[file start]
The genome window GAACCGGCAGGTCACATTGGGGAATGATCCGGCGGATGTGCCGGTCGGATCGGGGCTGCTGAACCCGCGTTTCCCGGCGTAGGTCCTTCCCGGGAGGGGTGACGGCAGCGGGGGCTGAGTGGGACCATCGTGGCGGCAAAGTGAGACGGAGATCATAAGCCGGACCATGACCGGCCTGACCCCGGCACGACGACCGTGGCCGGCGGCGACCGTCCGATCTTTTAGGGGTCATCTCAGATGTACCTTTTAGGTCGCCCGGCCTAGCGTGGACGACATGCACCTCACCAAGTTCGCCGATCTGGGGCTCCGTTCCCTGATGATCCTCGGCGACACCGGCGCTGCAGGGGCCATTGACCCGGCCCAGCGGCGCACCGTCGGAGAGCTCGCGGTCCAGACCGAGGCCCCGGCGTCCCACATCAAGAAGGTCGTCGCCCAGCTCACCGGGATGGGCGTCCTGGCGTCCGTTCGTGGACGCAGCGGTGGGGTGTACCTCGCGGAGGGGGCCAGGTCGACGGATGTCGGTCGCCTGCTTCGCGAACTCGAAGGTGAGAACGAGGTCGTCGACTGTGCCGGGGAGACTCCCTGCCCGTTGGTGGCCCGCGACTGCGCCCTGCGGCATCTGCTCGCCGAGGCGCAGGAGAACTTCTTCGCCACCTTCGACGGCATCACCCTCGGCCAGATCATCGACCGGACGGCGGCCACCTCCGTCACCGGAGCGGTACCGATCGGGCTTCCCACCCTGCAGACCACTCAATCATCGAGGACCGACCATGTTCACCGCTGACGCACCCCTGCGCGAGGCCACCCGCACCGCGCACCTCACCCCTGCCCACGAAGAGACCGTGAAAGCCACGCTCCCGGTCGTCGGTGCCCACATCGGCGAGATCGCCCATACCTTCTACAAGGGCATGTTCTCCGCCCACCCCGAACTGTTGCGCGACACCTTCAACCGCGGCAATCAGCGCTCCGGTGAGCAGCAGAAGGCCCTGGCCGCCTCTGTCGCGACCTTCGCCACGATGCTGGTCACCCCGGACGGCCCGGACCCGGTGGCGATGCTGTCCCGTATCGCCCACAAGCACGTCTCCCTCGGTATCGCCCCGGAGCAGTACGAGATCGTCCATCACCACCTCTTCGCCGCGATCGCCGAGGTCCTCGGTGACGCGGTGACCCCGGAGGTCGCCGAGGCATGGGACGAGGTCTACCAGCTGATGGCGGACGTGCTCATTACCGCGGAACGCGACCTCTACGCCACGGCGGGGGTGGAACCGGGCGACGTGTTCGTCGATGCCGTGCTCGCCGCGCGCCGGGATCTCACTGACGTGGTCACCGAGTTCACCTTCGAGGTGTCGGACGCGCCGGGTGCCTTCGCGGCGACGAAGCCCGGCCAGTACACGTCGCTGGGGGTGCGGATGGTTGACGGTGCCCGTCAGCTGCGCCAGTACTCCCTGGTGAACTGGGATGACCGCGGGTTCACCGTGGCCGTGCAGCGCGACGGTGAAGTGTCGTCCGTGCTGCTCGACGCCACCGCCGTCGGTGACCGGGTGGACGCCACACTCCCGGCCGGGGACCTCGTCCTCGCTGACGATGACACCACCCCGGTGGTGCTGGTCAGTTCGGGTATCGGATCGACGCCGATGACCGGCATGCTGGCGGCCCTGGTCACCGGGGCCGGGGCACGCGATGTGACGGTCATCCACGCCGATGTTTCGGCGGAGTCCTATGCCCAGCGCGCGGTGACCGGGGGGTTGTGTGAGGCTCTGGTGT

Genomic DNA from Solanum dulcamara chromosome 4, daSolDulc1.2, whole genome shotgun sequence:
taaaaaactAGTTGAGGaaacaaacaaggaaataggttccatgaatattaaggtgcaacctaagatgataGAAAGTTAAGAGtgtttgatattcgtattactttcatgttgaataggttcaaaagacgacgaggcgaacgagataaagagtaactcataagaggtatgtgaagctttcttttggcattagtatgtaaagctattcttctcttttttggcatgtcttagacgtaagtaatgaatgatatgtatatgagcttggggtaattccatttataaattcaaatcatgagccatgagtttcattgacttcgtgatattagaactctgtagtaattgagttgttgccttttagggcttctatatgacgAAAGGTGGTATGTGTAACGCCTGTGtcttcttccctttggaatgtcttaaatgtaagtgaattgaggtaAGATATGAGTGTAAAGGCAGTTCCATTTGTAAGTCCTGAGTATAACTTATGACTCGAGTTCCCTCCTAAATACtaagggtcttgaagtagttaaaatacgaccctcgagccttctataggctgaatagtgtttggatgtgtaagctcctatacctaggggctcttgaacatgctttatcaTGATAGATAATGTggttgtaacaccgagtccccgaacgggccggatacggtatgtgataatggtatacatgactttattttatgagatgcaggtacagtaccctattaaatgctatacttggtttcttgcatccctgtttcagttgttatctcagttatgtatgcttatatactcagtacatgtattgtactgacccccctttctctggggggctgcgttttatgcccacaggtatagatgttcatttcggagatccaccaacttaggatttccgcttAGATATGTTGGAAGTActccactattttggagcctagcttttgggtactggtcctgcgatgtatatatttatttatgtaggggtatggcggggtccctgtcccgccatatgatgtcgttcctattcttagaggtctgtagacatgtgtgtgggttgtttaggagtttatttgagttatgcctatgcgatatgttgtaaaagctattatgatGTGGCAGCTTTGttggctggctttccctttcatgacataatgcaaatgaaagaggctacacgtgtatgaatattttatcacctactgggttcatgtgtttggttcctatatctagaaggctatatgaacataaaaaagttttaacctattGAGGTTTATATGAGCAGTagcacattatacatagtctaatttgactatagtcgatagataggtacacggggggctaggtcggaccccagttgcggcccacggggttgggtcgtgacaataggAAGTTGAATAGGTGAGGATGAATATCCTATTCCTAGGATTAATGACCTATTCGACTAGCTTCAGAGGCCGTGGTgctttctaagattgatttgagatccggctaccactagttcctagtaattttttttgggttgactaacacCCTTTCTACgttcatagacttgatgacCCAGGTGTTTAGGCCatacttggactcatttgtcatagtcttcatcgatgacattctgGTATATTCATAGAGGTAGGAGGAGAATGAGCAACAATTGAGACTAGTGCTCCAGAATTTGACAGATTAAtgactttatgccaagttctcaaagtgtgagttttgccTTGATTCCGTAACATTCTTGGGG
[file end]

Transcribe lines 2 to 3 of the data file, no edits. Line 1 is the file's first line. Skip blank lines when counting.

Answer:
Genomic DNA from Solanum dulcamara chromosome 4, daSolDulc1.2, whole genome shotgun sequence:
taaaaaactAGTTGAGGaaacaaacaaggaaataggttccatgaatattaaggtgcaacctaagatgataGAAAGTTAAGAGtgtttgatattcgtattactttcatgttgaataggttcaaaagacgacgaggcgaacgagataaagagtaactcataagaggtatgtgaagctttcttttggcattagtatgtaaagctattcttctcttttttggcatgtcttagacgtaagtaatgaatgatatgtatatgagcttggggtaattccatttataaattcaaatcatgagccatgagtttcattgacttcgtgatattagaactctgtagtaattgagttgttgccttttagggcttctatatgacgAAAGGTGGTATGTGTAACGCCTGTGtcttcttccctttggaatgtcttaaatgtaagtgaattgaggtaAGATATGAGTGTAAAGGCAGTTCCATTTGTAAGTCCTGAGTATAACTTATGACTCGAGTTCCCTCCTAAATACtaagggtcttgaagtagttaaaatacgaccctcgagccttctataggctgaatagtgtttggatgtgtaagctcctatacctaggggctcttgaacatgctttatcaTGATAGATAATGTggttgtaacaccgagtccccgaacgggccggatacggtatgtgataatggtatacatgactttattttatgagatgcaggtacagtaccctattaaatgctatacttggtttcttgcatccctgtttcagttgttatctcagttatgtatgcttatatactcagtacatgtattgtactgacccccctttctctggggggctgcgttttatgcccacaggtatagatgttcatttcggagatccaccaacttaggatttccgcttAGATATGTTGGAAGTActccactattttggagcctagcttttgggtactggtcctgcgatgtatatatttatttatgtaggggtatggcggggtccctgtcccgccatatgatgtcgttcctattcttagaggtctgtagacatgtgtgtgggttgtttaggagtttatttgagttatgcctatgcgatatgttgtaaaagctattatgatGTGGCAGCTTTGttggctggctttccctttcatgacataatgcaaatgaaagaggctacacgtgtatgaatattttatcacctactgggttcatgtgtttggttcctatatctagaaggctatatgaacataaaaaagttttaacctattGAGGTTTATATGAGCAGTagcacattatacatagtctaatttgactatagtcgatagataggtacacggggggctaggtcggaccccagttgcggcccacggggttgggtcgtgacaataggAAGTTGAATAGGTGAGGATGAATATCCTATTCCTAGGATTAATGACCTATTCGACTAGCTTCAGAGGCCGTGGTgctttctaagattgatttgagatccggctaccactagttcctagtaattttttttgggttgactaacacCCTTTCTACgttcatagacttgatgacCCAGGTGTTTAGGCCatacttggactcatttgtcatagtcttcatcgatgacattctgGTATATTCATAGAGGTAGGAGGAGAATGAGCAACAATTGAGACTAGTGCTCCAGAATTTGACAGATTAAtgactttatgccaagttctcaaagtgtgagttttgccTTGATTCCGTAACATTCTTGGGG